Advanced search

Dilemma over our cat.

(14 Posts)
veganburgerqueen Sat 15-Oct-16 19:49:52

I am conflicted.
Our cat recently attacked the neighbours' chickens. Puss is a terror and regularly brings us 'presents',sometimes several times a day. confused
The chickens are free roaming during the day and often spend the day outside the garden on the shared path adjoining our properties. However, that day our cat ventured into their garden and attacked them there.
The cat has never tried to kill the chickens before, although this doesn't make it any better, I know. As you can imagine the neighbour was very upset, as they are family pets.
We apologised profusely and we immediately offered to keep our cat in (we have a rather large garden and as it is a rented listed building we are limited with what we can do as far as cat-proofing it goes).
So, kitty has been kept inside ever since, although she is harness trained and we take her for walks occasionally. She has also escaped a couple of times but we've discovered this very quickly before she has managed to pay the chickens a visit!
What I want to know is, are we doing right by everyone? I know I would be upset if I was our neighbour, but then I see kitty's little face pressed against the window and I feel so sorry for her...hmm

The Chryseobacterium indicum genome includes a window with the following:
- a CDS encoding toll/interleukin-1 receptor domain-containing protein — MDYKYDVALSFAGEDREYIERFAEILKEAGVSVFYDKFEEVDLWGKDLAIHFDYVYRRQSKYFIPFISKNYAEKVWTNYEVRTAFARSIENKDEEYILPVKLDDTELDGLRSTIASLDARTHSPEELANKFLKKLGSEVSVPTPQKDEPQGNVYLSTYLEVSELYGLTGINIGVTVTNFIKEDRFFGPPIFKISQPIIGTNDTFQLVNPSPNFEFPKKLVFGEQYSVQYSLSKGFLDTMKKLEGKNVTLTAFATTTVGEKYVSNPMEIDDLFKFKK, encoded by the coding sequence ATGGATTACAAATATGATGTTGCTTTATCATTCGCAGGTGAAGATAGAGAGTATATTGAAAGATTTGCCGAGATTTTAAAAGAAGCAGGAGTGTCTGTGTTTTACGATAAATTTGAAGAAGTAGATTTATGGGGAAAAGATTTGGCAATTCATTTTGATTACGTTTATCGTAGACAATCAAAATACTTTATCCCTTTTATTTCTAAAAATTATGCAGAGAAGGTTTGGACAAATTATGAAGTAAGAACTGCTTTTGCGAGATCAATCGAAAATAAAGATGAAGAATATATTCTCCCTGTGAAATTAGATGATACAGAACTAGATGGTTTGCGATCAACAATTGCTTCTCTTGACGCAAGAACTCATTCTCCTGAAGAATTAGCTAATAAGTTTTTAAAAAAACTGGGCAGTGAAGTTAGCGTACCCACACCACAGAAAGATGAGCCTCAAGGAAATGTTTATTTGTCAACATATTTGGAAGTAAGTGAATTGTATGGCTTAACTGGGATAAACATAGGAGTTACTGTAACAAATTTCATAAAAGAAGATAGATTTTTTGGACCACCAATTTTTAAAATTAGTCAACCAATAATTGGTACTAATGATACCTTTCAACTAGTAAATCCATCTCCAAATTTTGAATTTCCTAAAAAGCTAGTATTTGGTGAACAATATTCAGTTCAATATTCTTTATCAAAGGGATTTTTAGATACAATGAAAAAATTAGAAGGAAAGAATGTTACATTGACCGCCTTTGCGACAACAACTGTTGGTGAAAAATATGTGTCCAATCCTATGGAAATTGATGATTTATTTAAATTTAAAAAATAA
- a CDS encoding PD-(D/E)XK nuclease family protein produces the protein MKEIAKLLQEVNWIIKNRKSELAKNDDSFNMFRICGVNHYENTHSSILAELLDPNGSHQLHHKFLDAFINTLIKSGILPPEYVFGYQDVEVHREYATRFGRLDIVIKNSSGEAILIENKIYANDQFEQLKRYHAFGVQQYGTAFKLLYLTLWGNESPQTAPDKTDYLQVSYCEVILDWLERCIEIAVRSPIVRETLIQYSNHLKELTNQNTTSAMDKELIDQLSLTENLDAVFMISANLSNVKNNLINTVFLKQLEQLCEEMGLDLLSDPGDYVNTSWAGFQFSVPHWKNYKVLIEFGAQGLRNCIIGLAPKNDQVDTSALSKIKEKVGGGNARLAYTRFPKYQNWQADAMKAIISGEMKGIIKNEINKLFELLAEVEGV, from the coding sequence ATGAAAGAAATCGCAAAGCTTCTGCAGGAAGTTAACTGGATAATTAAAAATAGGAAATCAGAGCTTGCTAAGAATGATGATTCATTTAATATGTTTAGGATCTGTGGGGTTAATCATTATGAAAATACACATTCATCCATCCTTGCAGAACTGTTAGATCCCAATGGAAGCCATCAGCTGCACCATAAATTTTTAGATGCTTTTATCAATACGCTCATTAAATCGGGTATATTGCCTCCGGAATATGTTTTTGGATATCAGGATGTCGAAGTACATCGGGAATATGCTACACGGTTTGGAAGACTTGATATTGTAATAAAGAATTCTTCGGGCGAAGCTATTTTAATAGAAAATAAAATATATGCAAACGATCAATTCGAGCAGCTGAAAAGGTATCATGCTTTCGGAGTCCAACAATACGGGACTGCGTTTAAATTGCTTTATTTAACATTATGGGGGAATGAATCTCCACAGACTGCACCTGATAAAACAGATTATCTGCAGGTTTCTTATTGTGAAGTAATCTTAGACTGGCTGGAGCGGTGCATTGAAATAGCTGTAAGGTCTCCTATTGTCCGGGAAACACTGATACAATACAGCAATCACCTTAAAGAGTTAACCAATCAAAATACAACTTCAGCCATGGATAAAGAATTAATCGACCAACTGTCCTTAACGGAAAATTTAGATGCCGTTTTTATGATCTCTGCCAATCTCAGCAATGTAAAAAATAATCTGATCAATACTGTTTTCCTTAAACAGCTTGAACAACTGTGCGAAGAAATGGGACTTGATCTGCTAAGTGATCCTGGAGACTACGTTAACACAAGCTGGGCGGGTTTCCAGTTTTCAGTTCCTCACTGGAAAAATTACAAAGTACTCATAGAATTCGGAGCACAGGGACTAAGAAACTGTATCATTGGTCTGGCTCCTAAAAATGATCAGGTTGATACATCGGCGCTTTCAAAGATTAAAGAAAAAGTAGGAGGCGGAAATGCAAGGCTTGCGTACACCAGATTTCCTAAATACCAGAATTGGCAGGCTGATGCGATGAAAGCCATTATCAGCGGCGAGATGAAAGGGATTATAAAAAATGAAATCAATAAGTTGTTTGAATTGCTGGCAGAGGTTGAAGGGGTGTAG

I would really appreciate your thoughts (apologies for the long post - I'm a newbie).

thereinmadnesslies Sat 15-Oct-16 19:55:12

I'm really surprised she managed to attack the chickens - we have cats and chickens and the chickens chase the cats out of the garden.
You are being responsible. Could you build an enclosure in the garden so the cat could get some fresh air. Omlet (chicken cage company, ironically) sell freestanding 7ft high metal runs.

veganburgerqueen Sat 15-Oct-16 20:16:25

Thank you for that there. I just needed some reassurance smile.
She is a little monster and has caught a squirrel before now! Fantastic idea about the outdoor cat pen. I'd forgotten that the breeder we bought her from had one...

madgingermunchkin Sat 15-Oct-16 20:16:40

No you are not being reasonable. If a cat chooses to stay in, then fair enough.

But you are deliberately preventing a cat that is used to being out and roaming, the chance to go. She is effective in prison and will go stir crazy.

If you own chickens, you accept that at some point, there is a fair decent chance they will get had.

Let the poor cat out or rehome.

veganburgerqueen Sat 15-Oct-16 20:34:26

Madginger - thank you for your POV.
I totally agree with you. It's very unfair on the cat, but as we rent and are fairly new to the property and we have the same landlords as our neighbours, I am worried about upsetting them, I suppose.
I have had cats all my life and this particular one is the only one we have ever chosen, all the rest have been rescues. She is quite a character and I would hate to lose her but at the same time I want her to be happy ... <sighs>

luckylucky24 Sat 15-Oct-16 20:36:12

I used to have chickens and they were pretty good at fending off the chickens. I would say let the cat out. Maybe you could come to an agreement when the chickens are put away every other day and on those days you cat can go out?

nennyrainbow Sat 15-Oct-16 20:40:51

This might sound a slightly wacky idea but hear me out. Could you keep some chickens yourself and get your cat used to them so that she doesn't hunt them?